RPD's Strategy To Reduce Teen Crime

More detectives have been assigned to help juveniles avoid violent environments.

ROCKFORD - Just two days have passed since Rockford Police found the body of 16 year old Jamie Rodgers in an alley on Kent Street. His body was found with a gun shot wound. Events like these are a pattern that Rockford Police Lieutenant Kurt Whisenand says has been going on for years.

"Unfortunately what we've seen not just this year but over the last several years is not only the offenders who are getting younger and younger, but also seeing victims getting younger and younger," Whisenand said.

Rodgers was not the first teen death of the year in Rockford. Just under a month ago 12 year old Donavan Ruland was shot riding an ATV, and this past Thursday night a 17 year old was shot in the leg. Whisenand says juvenile violence isn't just a Rockford problem.

"These aren't issues that are unique to Rockford, we've seen this trend nationwide over the last two or three years with younger and younger offenders," he said. "It has to do with them growing up in environments or living in environments that desensitize them to violence," he added.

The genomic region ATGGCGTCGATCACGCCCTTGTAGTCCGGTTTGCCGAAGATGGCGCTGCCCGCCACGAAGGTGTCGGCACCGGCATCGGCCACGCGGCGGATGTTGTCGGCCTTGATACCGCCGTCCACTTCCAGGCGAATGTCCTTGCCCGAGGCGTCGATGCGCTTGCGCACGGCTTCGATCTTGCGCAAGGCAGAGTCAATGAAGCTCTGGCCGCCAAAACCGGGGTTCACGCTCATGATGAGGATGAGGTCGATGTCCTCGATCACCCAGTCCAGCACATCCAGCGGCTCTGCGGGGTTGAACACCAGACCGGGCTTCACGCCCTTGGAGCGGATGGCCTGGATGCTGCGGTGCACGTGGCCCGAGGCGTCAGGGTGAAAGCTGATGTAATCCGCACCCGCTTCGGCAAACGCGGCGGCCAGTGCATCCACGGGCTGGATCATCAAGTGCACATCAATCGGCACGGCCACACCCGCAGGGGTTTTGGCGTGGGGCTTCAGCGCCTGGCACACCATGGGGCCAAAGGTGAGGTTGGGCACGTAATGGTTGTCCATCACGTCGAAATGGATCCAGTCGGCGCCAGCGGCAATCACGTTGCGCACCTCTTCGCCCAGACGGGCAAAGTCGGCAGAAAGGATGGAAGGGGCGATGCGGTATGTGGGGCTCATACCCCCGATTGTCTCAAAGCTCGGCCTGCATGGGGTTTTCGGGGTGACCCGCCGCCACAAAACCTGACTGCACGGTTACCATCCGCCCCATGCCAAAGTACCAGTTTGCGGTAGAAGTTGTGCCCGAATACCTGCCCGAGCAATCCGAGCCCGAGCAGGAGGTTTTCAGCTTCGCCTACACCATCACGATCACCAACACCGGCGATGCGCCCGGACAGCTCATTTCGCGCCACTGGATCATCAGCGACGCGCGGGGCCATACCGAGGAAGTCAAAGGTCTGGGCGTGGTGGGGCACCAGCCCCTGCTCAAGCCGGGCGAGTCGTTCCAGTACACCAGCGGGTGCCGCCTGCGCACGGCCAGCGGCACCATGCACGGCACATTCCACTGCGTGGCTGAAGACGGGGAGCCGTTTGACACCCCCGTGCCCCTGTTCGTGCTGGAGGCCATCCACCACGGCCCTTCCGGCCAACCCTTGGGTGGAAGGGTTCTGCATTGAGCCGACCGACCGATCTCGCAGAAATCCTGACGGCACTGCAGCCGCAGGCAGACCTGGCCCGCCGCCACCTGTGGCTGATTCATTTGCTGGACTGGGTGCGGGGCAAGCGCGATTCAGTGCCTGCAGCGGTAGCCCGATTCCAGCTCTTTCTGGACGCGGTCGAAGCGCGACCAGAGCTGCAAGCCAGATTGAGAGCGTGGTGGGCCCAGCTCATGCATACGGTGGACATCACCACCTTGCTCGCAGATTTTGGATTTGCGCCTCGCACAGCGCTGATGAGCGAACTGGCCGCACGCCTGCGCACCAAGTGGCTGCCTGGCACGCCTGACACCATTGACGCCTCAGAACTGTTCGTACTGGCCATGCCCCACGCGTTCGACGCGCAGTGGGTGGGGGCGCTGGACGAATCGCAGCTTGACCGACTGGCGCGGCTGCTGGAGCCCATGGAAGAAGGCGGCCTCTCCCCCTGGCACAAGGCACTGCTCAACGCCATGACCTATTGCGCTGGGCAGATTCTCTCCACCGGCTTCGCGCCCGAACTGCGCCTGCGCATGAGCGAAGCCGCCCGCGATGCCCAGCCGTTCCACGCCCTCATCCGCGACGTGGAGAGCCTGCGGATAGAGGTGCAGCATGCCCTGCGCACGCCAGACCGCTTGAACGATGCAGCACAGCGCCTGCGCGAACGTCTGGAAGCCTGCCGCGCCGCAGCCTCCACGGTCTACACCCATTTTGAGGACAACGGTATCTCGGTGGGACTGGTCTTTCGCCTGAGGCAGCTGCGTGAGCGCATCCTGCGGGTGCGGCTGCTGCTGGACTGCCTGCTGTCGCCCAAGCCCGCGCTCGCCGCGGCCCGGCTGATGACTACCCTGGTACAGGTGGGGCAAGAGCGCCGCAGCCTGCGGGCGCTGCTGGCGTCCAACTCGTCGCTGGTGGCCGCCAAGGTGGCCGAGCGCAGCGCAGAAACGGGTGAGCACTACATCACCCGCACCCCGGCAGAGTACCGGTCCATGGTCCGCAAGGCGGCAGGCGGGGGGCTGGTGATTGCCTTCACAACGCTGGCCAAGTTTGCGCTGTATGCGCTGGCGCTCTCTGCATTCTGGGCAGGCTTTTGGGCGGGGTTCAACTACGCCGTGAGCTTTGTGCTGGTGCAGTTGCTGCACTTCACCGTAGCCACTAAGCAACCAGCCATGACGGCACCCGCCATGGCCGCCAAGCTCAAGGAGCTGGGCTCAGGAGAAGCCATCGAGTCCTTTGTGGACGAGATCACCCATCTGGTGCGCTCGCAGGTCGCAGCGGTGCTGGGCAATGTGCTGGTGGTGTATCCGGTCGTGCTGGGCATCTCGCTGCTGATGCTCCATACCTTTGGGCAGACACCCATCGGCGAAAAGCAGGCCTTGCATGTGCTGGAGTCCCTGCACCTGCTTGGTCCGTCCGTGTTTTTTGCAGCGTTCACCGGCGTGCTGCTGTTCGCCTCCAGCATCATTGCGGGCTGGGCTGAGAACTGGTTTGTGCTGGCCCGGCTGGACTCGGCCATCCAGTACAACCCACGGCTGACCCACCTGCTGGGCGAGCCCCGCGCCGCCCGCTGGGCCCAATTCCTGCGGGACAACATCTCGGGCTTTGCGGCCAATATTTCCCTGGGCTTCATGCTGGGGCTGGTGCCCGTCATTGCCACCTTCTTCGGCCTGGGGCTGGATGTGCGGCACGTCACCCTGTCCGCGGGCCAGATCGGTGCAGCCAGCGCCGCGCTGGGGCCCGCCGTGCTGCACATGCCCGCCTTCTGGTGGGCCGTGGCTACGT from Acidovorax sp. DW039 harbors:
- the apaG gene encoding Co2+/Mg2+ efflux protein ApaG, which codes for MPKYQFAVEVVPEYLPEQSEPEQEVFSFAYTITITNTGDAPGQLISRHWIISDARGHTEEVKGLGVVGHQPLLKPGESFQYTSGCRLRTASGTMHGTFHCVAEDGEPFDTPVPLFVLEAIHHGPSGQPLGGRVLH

Whisenand says police in the past year have begun to dedicate more detectives to cases where juveniles have been physically or sexually abused, in an effort to remove them from a violent home life. It's a trend youth leader Eric Ladd also is trying to change. 

"What our goal is to get our kids off the streets away from the drugs and gang activities," Ladd said. "Give them something positive to do, keep their minds on something that's useful," he added. Ladd and Victory Outreach Church developed a program called the Youth G.A.N.G or 'God's Anointed Now Generation'. Ladd believes the violence won't change overnight, but any effort can make a difference.

"This is going to happen again, whatever we can do to prevent one child from getting caught up in something like that, we're doing the best we can," Ladd said.

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